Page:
Why Do Great Books Get Ignored?

Before posting in this marketing forum, please try to read 10 Step Plan to Promote Your Book: Online Book Marketing on Any Budget. This forum is mainly for followup questions and discussion after reading that book. This forum does indeed allow for much broader discussion of marketing and promotion than just that book, but it's good for everyone to be on the same page about the basics.

Please note, this forum is not for self-promotional plugs. It's for discussing how to promote your book or other writing.
User avatar
TopaAzul062
Posts: 55
Joined: 11 Mar 2019, 22:06
2019 Reading Goal: 40
2019 Reading Goal Completion: 25
Favorite Book: The War of the Worlds
Currently Reading: Relic
Bookshelf Size: 35
Reviewer Page: onlinebookclub.org/reviews/by-topaazul062.html
Latest Review: The Wall by Some Guy

Re: Why Do Great Books Get Ignored?

Post by TopaAzul062 » 20 Apr 2019, 01:45

It's an interesting question with no one single answer. I remember reading In the Forests of the Night by Amelia Atwater-Rhodes in high school. It was picked up from the library and the title reminded me of the poem by the same name that I just finished reading.

The story itself focused on vampires, vampire hunters along with humans but the way she wrote about them differed greatly from the tales that were read prior. Her vampires didn't just roam about at night, they actually engaged in day-to-day life be it under the sun or moon (unless it's cloudy). To me the book was amazing and the sneak peek of her then upcoming book Demon in my View was attention grabbing.

Very little was heard of the book after reading and she pretty much got her start in writing by way of her teacher who helped her get the book published. Not all great books get ignored as some wind up in classrooms as assigned reading material. That said, the readers will likely get turned off due to the pre-req of identifying a list of items they are to locate within the pages they're reading.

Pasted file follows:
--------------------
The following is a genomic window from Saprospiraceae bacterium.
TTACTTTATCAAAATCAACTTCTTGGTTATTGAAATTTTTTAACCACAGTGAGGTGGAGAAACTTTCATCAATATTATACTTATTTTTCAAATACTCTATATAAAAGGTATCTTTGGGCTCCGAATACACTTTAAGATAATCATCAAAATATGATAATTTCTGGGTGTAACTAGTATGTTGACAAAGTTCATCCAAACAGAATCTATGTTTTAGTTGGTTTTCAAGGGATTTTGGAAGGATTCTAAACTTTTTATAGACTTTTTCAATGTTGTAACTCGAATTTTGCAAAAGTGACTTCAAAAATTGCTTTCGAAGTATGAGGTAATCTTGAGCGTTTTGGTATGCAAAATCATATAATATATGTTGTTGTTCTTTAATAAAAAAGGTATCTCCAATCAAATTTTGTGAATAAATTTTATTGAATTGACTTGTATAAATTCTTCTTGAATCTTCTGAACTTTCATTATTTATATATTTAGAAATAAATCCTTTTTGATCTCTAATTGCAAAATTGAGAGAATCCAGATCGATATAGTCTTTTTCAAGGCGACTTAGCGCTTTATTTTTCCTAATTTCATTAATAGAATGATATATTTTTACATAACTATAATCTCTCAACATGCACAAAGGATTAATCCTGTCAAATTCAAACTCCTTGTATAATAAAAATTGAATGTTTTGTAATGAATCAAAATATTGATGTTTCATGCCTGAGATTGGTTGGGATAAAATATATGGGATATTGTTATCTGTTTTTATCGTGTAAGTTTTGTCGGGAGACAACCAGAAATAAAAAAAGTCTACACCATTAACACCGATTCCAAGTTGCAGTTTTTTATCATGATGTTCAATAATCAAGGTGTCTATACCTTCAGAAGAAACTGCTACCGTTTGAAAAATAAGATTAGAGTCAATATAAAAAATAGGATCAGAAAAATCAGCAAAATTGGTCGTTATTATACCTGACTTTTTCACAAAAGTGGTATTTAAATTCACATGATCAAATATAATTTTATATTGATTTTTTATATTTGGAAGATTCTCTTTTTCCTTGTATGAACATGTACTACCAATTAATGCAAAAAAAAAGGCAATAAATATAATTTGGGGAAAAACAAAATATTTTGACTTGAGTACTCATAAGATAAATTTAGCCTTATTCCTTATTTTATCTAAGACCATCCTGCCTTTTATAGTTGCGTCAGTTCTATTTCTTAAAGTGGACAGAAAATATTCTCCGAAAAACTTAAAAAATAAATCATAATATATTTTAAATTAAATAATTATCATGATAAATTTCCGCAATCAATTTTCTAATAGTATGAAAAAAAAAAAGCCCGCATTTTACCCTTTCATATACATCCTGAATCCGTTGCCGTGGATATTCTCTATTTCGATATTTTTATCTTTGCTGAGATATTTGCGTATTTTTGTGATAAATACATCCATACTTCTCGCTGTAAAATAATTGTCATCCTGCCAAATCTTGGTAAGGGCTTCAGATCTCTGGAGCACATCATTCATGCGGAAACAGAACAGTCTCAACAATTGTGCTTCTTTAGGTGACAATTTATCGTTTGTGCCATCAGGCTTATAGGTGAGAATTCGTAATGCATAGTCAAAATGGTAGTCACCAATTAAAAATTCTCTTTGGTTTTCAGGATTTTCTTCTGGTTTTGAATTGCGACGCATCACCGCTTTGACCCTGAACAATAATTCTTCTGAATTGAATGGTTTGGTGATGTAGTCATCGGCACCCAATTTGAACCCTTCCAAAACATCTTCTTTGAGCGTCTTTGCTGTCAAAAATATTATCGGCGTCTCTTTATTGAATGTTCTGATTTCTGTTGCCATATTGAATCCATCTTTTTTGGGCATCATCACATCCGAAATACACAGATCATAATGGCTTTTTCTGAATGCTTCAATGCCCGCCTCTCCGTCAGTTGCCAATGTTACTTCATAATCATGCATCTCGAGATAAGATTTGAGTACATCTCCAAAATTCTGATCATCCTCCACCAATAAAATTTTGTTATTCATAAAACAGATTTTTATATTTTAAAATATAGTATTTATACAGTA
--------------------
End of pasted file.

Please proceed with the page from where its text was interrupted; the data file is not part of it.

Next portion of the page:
I'm okay with giving new books a try as long as they peak my interest. It's not just luck and marketing, it's about reaching the right people in the right places.
Latest Review: The Wall by Some Guy

njc28
Posts: 41
Joined: 19 May 2019, 10:18
Currently Reading:
Bookshelf Size: 21

Post by njc28 » 06 Jun 2019, 10:41

Great books are ignored due to their longer to both while making review and reading before advertising or sharing to your friends or customers.

User avatar
evraealtana
Posts: 327
Joined: 22 Mar 2019, 19:45
2019 Reading Goal: 100
2019 Reading Goal Completion: 17
Currently Reading: The Invisible Bridge
Bookshelf Size: 35
Reviewer Page: onlinebookclub.org/reviews/by-evraealtana.html
Latest Review: The Engine Woman's Light by Laurel Anne Hill

Post by evraealtana » 13 Jun 2019, 08:17

I think part of it is what defines a "good" book. A book that speaks to you may not speak to anyone else.

- Think back to a popular book that you hated. Twilight? Eragon? The Hunger Games? Harry Potter? For me, it was Fifty Shades. I could NOT see why everyone loved it.

- Perhaps it works in reverse, too? A book that everyone else ignores/dislikes really resonates with you on a deep level? For me, it was a book called "The Shakespeare Stealer". It turns out that it was a children's book, and that I was about 10 years older than the target audience by the time I read it. But, decades later, I still think about that book regularly. I can't find any other person who's even HEARD of it, much less read it.